5 Ways To Avoid Being A Christmas Pudding
This is the picture every year isn’t it ? We’ve eaten Christmas dinner, stuffing our faces until we cannot eat any more . . . turkey and all of the trimmings, a couple of puddings because, well, we just can’t decide and then that liquer coffee to finish. Prior to dinner, we have generally had the obligatory bacon sandwich (at least that was the tradition when I was a kid) followed by generous helpings of nuts out on display and then a few sneaky chocolates from our Christmas stash.
So okay the nuts aren’t too bad (so long as they are out of the shell), but the rest ? Well the rest is okay if taken in moderation and with a few things in mind.
Did you know – The average person consumes as much as 4500 calories on Christmas Day alone ? That is more than twice the recommended daily calorie intake for men and women. Thing is, it does not stop on Christmas Day – it happens on Boxing Day, then again on New Years Eve and New Years Day, not to mention the chocolates, biscuits, cakes and alcohol consumed over the days inbetween too. This means that for about 10 days over the Christmas holiday, we are consuming on average around twice as many calories as we need – is it any wonder then that the majority of people put on a few pounds over those 10 days, especially as for the majority of it we are sedentary, the only exercise a lot of us get is bending our elbow as we take food from a plate and put it in our mouths.
Firstly, lets answer a question – Why is it that many of us tend to fall asleep after eating Christmas Dinner ?
The stomach does not cope well with being filled to the brim with food, and Christmas is traditionally a time that we over eat. We eat and eat, until we get that feeling that we are going to be sick, and only then do we stop. What we have to remember is that our body has got to process all of this food, which we have washed down with the obligatory bottle of fizz.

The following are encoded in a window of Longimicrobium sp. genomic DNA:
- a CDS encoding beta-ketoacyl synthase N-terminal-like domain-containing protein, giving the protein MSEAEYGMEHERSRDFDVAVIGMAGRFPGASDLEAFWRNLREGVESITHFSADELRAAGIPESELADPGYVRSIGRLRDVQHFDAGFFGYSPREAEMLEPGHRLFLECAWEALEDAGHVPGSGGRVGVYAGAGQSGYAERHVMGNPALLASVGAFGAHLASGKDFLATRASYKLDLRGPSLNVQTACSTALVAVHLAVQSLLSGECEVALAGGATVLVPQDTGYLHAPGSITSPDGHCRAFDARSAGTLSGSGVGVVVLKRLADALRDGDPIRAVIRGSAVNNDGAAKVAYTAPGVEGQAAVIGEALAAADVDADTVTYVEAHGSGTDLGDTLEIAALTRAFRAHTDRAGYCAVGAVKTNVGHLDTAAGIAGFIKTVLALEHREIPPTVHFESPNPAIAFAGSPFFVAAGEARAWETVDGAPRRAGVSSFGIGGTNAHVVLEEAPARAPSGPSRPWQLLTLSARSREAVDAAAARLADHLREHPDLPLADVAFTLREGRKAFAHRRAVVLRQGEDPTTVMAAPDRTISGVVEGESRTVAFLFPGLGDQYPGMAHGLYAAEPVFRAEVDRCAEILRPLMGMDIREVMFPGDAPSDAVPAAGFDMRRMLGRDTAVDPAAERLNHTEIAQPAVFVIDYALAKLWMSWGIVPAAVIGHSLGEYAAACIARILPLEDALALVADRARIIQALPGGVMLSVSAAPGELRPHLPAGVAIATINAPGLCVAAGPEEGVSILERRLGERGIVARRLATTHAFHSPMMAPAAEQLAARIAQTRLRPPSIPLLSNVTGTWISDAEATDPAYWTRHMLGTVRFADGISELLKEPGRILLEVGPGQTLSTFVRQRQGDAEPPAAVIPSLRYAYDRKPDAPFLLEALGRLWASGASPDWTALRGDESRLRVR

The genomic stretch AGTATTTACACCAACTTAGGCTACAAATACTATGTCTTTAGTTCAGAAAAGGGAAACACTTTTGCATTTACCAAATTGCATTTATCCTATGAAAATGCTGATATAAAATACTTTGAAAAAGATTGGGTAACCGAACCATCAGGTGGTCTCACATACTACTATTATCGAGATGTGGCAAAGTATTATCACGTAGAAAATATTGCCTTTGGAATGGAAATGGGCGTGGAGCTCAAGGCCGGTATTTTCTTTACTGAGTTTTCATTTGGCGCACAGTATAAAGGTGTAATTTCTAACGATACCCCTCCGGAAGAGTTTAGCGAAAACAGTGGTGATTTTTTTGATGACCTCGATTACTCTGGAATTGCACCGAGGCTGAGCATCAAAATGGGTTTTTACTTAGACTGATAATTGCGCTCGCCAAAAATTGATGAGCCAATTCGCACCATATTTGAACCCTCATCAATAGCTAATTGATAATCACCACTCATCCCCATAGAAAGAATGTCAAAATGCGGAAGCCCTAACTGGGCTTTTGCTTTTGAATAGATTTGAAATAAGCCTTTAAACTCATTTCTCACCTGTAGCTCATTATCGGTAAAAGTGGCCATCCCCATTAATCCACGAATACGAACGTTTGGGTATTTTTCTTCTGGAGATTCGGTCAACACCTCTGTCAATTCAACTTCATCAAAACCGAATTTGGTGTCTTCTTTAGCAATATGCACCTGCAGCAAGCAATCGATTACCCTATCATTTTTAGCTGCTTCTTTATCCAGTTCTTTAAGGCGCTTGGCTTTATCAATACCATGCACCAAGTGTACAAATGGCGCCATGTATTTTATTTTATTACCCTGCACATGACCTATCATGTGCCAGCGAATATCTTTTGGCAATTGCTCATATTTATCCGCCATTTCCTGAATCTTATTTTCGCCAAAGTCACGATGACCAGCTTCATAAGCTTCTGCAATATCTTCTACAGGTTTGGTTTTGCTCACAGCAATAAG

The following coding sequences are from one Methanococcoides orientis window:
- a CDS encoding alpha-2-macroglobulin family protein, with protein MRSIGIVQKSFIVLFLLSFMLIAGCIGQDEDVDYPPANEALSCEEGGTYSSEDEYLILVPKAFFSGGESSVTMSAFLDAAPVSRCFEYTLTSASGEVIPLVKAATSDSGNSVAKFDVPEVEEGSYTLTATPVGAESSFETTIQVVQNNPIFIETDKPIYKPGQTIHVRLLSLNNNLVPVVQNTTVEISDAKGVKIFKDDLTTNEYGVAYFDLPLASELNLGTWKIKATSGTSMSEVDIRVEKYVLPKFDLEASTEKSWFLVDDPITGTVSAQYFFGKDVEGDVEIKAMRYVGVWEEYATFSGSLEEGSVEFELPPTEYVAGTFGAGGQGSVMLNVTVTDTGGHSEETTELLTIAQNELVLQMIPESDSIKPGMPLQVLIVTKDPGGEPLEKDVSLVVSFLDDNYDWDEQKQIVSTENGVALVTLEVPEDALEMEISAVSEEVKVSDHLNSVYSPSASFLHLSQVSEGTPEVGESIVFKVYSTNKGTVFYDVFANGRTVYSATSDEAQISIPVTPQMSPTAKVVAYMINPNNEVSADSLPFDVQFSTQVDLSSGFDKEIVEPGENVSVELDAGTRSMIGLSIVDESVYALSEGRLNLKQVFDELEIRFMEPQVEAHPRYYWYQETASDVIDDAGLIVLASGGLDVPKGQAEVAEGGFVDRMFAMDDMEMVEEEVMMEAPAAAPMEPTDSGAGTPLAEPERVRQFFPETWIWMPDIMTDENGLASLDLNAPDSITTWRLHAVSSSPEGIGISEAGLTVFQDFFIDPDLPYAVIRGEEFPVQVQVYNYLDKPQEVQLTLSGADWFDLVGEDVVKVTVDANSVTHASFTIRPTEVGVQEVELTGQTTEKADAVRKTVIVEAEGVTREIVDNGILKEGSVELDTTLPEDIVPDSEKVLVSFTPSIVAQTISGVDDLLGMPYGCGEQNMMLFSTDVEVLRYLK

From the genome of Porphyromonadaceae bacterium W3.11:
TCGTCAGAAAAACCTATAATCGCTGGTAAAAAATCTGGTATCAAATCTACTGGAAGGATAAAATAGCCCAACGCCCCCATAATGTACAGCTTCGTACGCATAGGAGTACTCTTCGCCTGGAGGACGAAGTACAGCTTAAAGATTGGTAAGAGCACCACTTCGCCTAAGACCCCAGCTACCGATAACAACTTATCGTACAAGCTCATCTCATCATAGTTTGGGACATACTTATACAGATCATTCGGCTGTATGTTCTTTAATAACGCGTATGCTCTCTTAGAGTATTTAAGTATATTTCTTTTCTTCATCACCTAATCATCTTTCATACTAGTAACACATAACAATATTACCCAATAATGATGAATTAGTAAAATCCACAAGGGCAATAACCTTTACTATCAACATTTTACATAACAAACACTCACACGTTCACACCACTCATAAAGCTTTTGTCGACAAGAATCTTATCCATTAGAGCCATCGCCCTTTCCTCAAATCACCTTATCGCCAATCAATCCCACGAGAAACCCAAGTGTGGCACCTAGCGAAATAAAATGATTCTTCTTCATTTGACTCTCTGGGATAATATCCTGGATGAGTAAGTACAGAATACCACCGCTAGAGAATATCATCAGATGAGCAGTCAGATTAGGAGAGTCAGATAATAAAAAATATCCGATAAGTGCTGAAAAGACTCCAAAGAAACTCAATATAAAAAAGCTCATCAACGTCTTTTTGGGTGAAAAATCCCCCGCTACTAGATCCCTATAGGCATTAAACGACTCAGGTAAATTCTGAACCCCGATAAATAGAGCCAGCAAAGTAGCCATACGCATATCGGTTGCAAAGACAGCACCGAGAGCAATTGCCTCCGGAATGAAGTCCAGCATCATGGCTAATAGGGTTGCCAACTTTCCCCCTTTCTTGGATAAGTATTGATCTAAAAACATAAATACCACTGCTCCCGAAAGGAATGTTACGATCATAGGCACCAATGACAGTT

Everything you eat has to be digested, and when you overeat, you over load the body. Imagine that your body is a food processing factory which has lots of workers in it. The workers are all evenly distributed around your organs, allowing your body to run like an efficient production line – suddenly there is a blockage, in manufacturing we used to call it a bottleneck. When we used to get a bottleneck, other machines would stop running and all team members would hit the bottleneck and clear it, working as a team. Your body works in the same way. Suddenly there is a bottleneck in your stomach and it calls on all of the other organs to slow down, so that resources can be deployed to help sort through all of the material blocking the stomach (digestion). In order to do this, your other organs slow down and you begin to function more slowly and feel tired and so you sleep. A couple of hours later, you wake up scared you have slept through Christmas Tea and missed the cakes – yes, you are ready to eat again because whilst you slept your food processing factory worked overtime to clear the bottleneck.
This also happens after Sunday Dinner or any other big event where lots of food has been consumed. In addition it explains how all of our organs work when compromised, for example when one has a heart attack, all blood is called from the extremities to the core to keep the major organs supplied with blood and alive – one of the things I will always remember from having my heart attacks was how freezing cold I was especially in my fingers, hands, toes and feet.
So this explained, what can we do to avoid sleeping through half of the holidays and eating the rest of the time ?
Looking at this picture makes me feel ill, but it didn’t used to. In the last 18 months I have learned how to stop myself from overindulging in order to make eating more enjoyable at the same time as preserving my health and maintaining my weight.
- Stay Hydrated – Drink at least 2 litres of water daily, throughout the day. Drinking water does many things. It helps you to feel full and as such will help to prevent you from snacking inbetween meals. Water is absorbed easily by the body, and will also help with alcohol consumption. Part of the reason that we get a hangover, is that alcohol dehydrates us – it causes us to pee more and the body to absorb less water – by being properly hydrated, we can to some extent prevent the effects of drinking too much alcohol. Water also helps to stop food cravings and can be taken with a slice of lemon, lime, orange, or fresh raspberry, strawberries, or (as its Christmas) cranberries.